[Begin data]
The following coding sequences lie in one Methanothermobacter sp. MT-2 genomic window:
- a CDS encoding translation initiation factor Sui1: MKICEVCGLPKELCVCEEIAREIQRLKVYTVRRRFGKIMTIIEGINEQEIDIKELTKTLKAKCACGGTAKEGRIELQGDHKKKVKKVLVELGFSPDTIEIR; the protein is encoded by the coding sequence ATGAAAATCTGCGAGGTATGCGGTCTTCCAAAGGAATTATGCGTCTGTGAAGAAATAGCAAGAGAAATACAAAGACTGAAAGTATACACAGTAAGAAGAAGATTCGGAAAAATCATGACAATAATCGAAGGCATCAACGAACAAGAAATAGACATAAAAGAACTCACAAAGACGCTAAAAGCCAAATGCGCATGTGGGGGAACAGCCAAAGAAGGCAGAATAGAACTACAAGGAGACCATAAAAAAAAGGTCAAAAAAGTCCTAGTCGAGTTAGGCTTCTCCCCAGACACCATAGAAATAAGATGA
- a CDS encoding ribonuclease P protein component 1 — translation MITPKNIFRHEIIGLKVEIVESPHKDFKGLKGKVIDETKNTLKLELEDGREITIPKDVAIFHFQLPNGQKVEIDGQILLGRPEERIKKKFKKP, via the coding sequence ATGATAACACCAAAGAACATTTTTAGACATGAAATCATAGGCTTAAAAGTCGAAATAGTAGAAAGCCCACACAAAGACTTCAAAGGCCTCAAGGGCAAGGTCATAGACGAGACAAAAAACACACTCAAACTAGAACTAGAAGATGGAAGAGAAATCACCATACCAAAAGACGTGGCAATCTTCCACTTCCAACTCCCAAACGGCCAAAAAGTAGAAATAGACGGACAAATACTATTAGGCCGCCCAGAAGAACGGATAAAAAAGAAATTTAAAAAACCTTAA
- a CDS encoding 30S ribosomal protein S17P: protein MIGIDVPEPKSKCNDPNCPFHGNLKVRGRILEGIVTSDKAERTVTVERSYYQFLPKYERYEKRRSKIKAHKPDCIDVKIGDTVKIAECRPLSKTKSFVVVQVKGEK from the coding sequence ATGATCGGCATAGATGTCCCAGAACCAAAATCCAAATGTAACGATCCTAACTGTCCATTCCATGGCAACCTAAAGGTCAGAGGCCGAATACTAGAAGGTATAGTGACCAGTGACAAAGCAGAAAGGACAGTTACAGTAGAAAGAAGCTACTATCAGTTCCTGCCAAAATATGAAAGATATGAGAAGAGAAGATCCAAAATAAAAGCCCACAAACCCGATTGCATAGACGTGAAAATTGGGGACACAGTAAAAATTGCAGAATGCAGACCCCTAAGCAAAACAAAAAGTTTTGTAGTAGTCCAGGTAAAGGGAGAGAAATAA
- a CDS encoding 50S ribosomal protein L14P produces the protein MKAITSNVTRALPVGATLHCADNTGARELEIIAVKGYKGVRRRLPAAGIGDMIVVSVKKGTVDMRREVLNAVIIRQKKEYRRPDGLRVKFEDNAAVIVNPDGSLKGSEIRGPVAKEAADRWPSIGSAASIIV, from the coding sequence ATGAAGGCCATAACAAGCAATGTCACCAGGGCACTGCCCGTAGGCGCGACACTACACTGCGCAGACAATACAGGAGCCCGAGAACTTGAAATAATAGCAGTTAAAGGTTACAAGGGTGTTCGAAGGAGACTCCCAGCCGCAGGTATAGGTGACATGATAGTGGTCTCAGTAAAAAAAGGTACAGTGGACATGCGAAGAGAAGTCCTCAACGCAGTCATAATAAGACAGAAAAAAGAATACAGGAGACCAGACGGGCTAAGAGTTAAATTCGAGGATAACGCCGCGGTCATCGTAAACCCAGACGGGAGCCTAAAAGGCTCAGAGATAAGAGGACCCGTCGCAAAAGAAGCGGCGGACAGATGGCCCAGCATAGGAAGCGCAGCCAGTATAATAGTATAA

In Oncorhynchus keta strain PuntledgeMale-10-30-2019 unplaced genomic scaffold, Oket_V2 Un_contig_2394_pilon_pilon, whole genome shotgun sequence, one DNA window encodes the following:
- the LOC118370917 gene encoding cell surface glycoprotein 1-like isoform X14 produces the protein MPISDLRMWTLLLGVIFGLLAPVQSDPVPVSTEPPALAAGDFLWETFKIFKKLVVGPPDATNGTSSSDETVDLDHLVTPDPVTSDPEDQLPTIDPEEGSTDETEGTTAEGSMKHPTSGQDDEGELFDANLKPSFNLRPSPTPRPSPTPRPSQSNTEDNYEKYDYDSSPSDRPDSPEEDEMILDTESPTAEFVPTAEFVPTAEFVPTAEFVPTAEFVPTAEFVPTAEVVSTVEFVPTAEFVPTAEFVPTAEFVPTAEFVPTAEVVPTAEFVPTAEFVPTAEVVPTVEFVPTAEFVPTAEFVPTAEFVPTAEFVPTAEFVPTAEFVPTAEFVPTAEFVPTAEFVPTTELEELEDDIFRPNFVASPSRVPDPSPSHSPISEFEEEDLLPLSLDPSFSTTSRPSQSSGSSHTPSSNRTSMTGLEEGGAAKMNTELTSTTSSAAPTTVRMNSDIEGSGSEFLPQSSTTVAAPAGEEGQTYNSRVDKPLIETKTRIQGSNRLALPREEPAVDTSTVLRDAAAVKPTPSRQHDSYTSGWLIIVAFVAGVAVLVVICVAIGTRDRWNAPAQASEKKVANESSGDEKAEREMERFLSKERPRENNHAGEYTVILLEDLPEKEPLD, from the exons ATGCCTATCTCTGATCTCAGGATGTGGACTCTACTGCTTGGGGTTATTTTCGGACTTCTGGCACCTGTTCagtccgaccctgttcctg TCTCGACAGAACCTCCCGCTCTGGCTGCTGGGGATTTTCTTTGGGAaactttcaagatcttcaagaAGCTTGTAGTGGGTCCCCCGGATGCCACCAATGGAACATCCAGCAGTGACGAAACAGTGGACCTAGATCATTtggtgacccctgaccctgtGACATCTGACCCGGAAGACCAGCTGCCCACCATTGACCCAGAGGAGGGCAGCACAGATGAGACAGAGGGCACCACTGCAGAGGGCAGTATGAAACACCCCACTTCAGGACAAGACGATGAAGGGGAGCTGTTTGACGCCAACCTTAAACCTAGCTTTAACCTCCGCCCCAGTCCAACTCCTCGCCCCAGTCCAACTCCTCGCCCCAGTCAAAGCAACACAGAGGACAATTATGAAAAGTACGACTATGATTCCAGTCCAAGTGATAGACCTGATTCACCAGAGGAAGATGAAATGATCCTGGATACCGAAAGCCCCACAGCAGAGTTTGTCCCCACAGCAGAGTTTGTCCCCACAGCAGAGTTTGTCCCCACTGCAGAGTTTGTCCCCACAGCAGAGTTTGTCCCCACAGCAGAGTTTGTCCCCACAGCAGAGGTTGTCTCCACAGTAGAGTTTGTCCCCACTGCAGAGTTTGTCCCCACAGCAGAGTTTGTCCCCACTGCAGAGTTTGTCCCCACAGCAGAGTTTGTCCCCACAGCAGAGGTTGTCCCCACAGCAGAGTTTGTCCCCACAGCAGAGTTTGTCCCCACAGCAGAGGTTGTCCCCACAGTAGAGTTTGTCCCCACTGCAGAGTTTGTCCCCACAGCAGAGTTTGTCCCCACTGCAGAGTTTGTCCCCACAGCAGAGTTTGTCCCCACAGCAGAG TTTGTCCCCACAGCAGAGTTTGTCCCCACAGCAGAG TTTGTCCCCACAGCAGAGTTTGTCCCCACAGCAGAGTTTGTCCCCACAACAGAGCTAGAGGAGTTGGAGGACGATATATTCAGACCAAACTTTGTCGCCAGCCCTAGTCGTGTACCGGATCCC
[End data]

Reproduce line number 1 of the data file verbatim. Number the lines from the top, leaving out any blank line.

The following coding sequences lie in one Methanothermobacter sp. MT-2 genomic window: